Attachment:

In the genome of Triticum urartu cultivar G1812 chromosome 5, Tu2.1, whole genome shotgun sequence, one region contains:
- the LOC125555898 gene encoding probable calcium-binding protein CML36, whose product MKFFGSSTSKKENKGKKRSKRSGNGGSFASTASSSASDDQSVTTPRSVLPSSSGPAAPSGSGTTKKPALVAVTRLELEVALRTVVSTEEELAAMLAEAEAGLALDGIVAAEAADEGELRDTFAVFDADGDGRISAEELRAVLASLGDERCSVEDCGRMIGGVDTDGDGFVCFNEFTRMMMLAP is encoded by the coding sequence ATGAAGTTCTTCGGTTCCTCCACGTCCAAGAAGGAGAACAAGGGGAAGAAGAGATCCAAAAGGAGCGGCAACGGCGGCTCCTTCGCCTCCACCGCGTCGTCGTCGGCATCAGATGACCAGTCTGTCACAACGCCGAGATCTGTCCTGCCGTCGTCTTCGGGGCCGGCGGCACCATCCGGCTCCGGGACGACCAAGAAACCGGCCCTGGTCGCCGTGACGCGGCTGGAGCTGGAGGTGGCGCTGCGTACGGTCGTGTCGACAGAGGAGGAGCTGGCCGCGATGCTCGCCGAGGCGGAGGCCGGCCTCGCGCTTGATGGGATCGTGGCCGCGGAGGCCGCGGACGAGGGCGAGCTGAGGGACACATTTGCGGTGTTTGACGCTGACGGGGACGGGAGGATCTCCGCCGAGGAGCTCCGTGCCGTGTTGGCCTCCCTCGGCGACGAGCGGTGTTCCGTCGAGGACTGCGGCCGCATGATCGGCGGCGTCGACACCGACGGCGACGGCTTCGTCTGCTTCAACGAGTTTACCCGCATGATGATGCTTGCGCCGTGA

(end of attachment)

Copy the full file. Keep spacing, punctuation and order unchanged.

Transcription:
In the genome of Triticum urartu cultivar G1812 chromosome 5, Tu2.1, whole genome shotgun sequence, one region contains:
- the LOC125555898 gene encoding probable calcium-binding protein CML36, whose product MKFFGSSTSKKENKGKKRSKRSGNGGSFASTASSSASDDQSVTTPRSVLPSSSGPAAPSGSGTTKKPALVAVTRLELEVALRTVVSTEEELAAMLAEAEAGLALDGIVAAEAADEGELRDTFAVFDADGDGRISAEELRAVLASLGDERCSVEDCGRMIGGVDTDGDGFVCFNEFTRMMMLAP is encoded by the coding sequence ATGAAGTTCTTCGGTTCCTCCACGTCCAAGAAGGAGAACAAGGGGAAGAAGAGATCCAAAAGGAGCGGCAACGGCGGCTCCTTCGCCTCCACCGCGTCGTCGTCGGCATCAGATGACCAGTCTGTCACAACGCCGAGATCTGTCCTGCCGTCGTCTTCGGGGCCGGCGGCACCATCCGGCTCCGGGACGACCAAGAAACCGGCCCTGGTCGCCGTGACGCGGCTGGAGCTGGAGGTGGCGCTGCGTACGGTCGTGTCGACAGAGGAGGAGCTGGCCGCGATGCTCGCCGAGGCGGAGGCCGGCCTCGCGCTTGATGGGATCGTGGCCGCGGAGGCCGCGGACGAGGGCGAGCTGAGGGACACATTTGCGGTGTTTGACGCTGACGGGGACGGGAGGATCTCCGCCGAGGAGCTCCGTGCCGTGTTGGCCTCCCTCGGCGACGAGCGGTGTTCCGTCGAGGACTGCGGCCGCATGATCGGCGGCGTCGACACCGACGGCGACGGCTTCGTCTGCTTCAACGAGTTTACCCGCATGATGATGCTTGCGCCGTGA